A. Emergency Management. If patient demonstrates signs of increased intracranial pressure on presentation, perform a complete assessment expeditiously, along with urgent neuroimaging.

B. Neurosurgery Consultation. If acute signs of increased intracra-nial pressure are noted, arrange neurosurgical consultation. Emergent placement of ventriculostomy or ventriculoperitoneal shunt may be indicated.

C. Evaluate for Underlying Etiologies. If suggested by history, physical exam, or laboratory evaluation.

D. Follow-up. Patients with macrocephaly and hydrocephalus need frequent follow-up. Patients are seen regularly for signs of increased intracranial pressure (before shunting is required or for shunt failure) in addition to developmental and cognitive follow-up.

VI. Problem Case Diagnosis. The 6-month-old infant was found on examination to have macrocephaly and mild gross motor delay. His prenatal history was significant for ventriculomegaly, noted during the third trimester. Family and past medical histories were unremarkable, as was physical exam (no neurocutaneous stigmata or organomegaly). Neurologic exam was significant only for macrocephaly and mild gross motor delay. Head circumference was above the 98th percentile for a 6-month-old male infant, which is 50th percentile for a 2-year-old child. Nonemergent MRI scan of the brain demonstrated hydrocephalus, cystic dilation of the fourth ventricle, and cerebellar hypoplasia: the Dandy-Walker malformation. No other intracranial abnormalities were noted. This case is not a medical emergency because the macrocephaly is not associated with any symptoms at this time; however, patient will require frequent follow-up.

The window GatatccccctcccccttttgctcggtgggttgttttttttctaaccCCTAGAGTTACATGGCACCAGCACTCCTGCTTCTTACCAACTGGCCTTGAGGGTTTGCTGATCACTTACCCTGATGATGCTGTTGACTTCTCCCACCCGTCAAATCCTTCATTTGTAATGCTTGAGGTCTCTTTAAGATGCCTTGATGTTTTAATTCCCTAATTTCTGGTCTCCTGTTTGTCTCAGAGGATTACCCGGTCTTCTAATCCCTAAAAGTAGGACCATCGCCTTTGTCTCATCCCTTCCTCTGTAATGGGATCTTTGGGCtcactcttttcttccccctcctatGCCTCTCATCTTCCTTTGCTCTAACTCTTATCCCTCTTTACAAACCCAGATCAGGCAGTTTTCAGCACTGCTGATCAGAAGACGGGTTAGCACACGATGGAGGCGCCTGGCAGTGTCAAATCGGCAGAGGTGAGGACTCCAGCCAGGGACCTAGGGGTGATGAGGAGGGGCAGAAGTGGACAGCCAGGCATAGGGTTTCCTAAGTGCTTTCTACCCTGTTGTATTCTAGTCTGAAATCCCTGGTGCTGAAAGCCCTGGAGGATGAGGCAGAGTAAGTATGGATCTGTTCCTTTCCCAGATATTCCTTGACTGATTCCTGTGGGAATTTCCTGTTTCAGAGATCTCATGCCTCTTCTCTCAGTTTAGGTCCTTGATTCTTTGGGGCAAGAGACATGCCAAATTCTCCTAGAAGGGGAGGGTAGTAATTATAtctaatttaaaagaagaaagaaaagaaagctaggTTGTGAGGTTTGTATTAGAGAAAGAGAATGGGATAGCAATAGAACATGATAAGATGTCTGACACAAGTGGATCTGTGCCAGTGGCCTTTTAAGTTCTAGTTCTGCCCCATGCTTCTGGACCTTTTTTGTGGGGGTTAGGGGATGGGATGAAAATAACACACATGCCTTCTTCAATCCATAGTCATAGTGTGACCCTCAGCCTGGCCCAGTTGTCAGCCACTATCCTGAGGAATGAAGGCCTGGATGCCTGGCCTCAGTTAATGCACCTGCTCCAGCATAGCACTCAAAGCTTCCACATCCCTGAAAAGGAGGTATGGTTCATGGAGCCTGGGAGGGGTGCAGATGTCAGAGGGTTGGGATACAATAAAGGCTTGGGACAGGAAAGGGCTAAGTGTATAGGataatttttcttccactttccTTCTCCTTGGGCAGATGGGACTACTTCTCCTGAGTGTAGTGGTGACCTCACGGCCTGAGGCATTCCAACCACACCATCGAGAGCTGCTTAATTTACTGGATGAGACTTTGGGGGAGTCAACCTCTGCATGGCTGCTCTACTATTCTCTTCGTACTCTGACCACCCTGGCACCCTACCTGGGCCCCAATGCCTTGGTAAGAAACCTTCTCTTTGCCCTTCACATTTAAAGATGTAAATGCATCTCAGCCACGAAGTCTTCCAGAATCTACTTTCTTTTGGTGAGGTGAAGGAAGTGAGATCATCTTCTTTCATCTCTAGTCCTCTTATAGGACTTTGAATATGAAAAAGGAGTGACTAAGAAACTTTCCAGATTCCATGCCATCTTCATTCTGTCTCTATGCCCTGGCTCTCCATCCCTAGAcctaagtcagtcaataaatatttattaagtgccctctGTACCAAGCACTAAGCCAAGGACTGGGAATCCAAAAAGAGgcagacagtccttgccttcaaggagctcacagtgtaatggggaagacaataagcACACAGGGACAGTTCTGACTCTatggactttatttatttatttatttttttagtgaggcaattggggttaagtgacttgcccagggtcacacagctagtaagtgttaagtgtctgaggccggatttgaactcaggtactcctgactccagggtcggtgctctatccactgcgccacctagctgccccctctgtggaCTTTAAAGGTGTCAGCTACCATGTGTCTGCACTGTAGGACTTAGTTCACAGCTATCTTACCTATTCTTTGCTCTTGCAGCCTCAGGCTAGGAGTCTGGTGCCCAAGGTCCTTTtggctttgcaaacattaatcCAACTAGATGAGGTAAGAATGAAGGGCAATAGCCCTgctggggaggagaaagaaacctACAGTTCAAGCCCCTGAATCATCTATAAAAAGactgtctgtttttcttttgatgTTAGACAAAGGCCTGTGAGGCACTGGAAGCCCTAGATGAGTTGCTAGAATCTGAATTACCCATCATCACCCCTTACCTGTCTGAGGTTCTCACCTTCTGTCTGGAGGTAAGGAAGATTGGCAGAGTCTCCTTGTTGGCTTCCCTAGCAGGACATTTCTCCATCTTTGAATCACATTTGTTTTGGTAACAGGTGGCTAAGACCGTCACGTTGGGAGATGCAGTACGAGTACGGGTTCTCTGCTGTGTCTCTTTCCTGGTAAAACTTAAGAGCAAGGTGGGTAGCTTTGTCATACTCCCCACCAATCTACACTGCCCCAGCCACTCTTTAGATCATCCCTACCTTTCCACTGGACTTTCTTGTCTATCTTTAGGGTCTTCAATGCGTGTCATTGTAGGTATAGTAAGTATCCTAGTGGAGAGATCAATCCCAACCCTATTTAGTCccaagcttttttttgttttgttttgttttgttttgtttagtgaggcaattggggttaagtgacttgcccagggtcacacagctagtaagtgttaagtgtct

VII. Teaching Pearl: Question. Does the presentation of Dandy-Walker malformation vary depending on age of diagnosis?

VIII. Teaching Pearl: Answer. The disorder presents with the triad of hydrocephalus, cystic dilation of the fourth ventricle, and cerebellar hypoplasia (complete or partial agenesis of the cerebellar vermis). Hydrocephalus can develop in utero or during early childhood (typically, first year of life). In older children, the disorder can present with signs of increased intracranial pressure (lethargy, headache, and vomiting) or cerebellar dysfunction (ataxia). Other CNS anomalies may be present, including agenesis of the corpus callosum, heterotopias, congenital tumors, and aqueductal stenosis.

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